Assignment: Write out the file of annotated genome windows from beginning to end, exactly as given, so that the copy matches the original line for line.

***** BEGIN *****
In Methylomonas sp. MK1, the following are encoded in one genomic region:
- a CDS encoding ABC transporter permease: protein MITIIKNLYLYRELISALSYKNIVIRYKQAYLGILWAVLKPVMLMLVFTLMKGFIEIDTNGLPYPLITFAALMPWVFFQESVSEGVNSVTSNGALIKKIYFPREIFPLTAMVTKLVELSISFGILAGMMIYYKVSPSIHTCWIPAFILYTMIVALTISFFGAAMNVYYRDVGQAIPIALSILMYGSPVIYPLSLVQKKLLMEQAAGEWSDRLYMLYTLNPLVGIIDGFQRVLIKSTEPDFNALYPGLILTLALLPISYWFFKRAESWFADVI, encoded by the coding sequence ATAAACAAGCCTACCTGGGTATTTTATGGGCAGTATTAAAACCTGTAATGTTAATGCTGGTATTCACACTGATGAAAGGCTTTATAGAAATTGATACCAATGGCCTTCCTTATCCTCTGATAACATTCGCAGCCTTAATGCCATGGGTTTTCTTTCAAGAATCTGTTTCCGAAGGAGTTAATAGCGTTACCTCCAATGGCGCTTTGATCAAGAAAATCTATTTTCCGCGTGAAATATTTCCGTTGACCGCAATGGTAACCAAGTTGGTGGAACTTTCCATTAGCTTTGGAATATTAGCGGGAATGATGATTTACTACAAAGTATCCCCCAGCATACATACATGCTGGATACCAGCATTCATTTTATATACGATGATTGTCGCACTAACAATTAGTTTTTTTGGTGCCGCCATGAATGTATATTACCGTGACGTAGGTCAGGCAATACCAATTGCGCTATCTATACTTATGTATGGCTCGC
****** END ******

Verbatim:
In Methylomonas sp. MK1, the following are encoded in one genomic region:
- a CDS encoding ABC transporter permease: protein MITIIKNLYLYRELISALSYKNIVIRYKQAYLGILWAVLKPVMLMLVFTLMKGFIEIDTNGLPYPLITFAALMPWVFFQESVSEGVNSVTSNGALIKKIYFPREIFPLTAMVTKLVELSISFGILAGMMIYYKVSPSIHTCWIPAFILYTMIVALTISFFGAAMNVYYRDVGQAIPIALSILMYGSPVIYPLSLVQKKLLMEQAAGEWSDRLYMLYTLNPLVGIIDGFQRVLIKSTEPDFNALYPGLILTLALLPISYWFFKRAESWFADVI, encoded by the coding sequence ATAAACAAGCCTACCTGGGTATTTTATGGGCAGTATTAAAACCTGTAATGTTAATGCTGGTATTCACACTGATGAAAGGCTTTATAGAAATTGATACCAATGGCCTTCCTTATCCTCTGATAACATTCGCAGCCTTAATGCCATGGGTTTTCTTTCAAGAATCTGTTTCCGAAGGAGTTAATAGCGTTACCTCCAATGGCGCTTTGATCAAGAAAATCTATTTTCCGCGTGAAATATTTCCGTTGACCGCAATGGTAACCAAGTTGGTGGAACTTTCCATTAGCTTTGGAATATTAGCGGGAATGATGATTTACTACAAAGTATCCCCCAGCATACATACATGCTGGATACCAGCATTCATTTTATATACGATGATTGTCGCACTAACAATTAGTTTTTTTGGTGCCGCCATGAATGTATATTACCGTGACGTAGGTCAGGCAATACCAATTGCGCTATCTATACTTATGTATGGCTCGC